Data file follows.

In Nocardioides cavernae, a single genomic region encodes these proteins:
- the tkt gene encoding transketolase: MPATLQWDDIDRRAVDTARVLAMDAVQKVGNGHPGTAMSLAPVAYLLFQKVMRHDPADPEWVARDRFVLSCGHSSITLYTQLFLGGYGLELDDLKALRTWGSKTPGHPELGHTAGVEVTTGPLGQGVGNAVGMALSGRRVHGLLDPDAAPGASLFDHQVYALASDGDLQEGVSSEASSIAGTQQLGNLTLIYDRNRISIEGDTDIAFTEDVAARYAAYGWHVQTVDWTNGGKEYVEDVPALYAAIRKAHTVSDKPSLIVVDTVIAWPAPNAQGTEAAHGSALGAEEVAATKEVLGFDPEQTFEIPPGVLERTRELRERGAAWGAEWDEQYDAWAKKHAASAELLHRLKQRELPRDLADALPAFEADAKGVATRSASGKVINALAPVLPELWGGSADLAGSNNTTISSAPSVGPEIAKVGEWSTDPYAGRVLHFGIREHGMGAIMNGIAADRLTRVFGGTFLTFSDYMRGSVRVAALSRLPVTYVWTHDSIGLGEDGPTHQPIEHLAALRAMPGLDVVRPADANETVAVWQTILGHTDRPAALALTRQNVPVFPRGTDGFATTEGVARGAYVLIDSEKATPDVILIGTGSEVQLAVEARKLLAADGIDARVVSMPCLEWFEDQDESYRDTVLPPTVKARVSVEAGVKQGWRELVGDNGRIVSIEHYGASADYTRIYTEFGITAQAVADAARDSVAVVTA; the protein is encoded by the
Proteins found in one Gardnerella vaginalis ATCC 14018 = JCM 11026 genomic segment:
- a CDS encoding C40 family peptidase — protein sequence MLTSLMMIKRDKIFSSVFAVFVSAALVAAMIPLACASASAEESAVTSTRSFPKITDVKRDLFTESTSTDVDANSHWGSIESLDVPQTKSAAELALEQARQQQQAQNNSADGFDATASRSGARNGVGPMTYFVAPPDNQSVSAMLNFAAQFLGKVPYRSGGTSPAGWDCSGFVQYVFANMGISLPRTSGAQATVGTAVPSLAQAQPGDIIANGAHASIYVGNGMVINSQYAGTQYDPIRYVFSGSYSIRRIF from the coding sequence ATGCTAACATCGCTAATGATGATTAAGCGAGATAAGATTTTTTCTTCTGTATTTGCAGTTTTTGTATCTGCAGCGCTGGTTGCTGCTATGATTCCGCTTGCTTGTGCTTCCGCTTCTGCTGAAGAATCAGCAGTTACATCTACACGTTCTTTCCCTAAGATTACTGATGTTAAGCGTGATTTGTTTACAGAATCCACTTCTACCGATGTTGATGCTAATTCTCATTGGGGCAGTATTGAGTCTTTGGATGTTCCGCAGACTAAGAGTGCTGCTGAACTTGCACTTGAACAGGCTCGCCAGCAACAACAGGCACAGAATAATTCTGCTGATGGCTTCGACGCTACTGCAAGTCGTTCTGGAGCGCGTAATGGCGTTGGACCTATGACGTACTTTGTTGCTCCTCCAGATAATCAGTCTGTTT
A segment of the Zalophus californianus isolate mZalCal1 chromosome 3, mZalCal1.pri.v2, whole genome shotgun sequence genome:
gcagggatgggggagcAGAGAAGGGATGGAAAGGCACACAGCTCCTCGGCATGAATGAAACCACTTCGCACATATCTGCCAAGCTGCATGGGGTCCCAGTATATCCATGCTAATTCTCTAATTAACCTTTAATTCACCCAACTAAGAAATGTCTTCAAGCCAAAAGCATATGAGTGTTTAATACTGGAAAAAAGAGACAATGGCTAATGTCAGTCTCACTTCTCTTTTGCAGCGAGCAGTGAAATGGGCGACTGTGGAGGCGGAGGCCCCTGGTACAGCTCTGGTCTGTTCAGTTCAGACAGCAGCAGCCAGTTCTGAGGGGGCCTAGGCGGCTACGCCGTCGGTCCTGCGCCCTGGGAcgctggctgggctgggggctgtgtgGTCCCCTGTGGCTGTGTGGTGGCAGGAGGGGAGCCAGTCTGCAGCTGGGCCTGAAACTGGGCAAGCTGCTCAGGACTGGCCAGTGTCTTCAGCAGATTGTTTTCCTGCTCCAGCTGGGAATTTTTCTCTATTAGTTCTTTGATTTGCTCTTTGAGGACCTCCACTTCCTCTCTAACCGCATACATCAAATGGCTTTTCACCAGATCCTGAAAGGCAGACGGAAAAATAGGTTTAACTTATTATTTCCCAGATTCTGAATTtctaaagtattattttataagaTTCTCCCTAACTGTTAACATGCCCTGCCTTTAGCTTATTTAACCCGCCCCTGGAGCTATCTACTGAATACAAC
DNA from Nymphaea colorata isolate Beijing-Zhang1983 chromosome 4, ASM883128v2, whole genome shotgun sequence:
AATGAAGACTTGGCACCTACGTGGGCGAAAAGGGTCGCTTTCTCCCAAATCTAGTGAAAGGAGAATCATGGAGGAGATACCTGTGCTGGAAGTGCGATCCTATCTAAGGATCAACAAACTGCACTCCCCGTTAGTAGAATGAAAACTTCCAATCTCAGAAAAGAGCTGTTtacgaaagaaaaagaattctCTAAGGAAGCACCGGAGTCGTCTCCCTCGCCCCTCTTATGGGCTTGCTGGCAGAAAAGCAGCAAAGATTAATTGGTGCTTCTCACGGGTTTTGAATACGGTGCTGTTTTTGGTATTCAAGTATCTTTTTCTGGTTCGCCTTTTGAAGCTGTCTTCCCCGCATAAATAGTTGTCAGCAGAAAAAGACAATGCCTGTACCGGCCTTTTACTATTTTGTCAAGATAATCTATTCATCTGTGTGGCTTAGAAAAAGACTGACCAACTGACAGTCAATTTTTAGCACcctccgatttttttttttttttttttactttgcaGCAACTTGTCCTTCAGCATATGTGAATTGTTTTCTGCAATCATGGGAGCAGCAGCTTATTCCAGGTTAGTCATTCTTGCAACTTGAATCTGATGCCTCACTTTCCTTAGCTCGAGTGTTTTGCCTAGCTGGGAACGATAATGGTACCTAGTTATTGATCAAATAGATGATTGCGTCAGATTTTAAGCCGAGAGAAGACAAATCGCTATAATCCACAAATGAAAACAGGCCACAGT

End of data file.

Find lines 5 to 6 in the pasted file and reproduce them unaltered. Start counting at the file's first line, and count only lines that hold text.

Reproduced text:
A segment of the Zalophus californianus isolate mZalCal1 chromosome 3, mZalCal1.pri.v2, whole genome shotgun sequence genome:
gcagggatgggggagcAGAGAAGGGATGGAAAGGCACACAGCTCCTCGGCATGAATGAAACCACTTCGCACATATCTGCCAAGCTGCATGGGGTCCCAGTATATCCATGCTAATTCTCTAATTAACCTTTAATTCACCCAACTAAGAAATGTCTTCAAGCCAAAAGCATATGAGTGTTTAATACTGGAAAAAAGAGACAATGGCTAATGTCAGTCTCACTTCTCTTTTGCAGCGAGCAGTGAAATGGGCGACTGTGGAGGCGGAGGCCCCTGGTACAGCTCTGGTCTGTTCAGTTCAGACAGCAGCAGCCAGTTCTGAGGGGGCCTAGGCGGCTACGCCGTCGGTCCTGCGCCCTGGGAcgctggctgggctgggggctgtgtgGTCCCCTGTGGCTGTGTGGTGGCAGGAGGGGAGCCAGTCTGCAGCTGGGCCTGAAACTGGGCAAGCTGCTCAGGACTGGCCAGTGTCTTCAGCAGATTGTTTTCCTGCTCCAGCTGGGAATTTTTCTCTATTAGTTCTTTGATTTGCTCTTTGAGGACCTCCACTTCCTCTCTAACCGCATACATCAAATGGCTTTTCACCAGATCCTGAAAGGCAGACGGAAAAATAGGTTTAACTTATTATTTCCCAGATTCTGAATTtctaaagtattattttataagaTTCTCCCTAACTGTTAACATGCCCTGCCTTTAGCTTATTTAACCCGCCCCTGGAGCTATCTACTGAATACAAC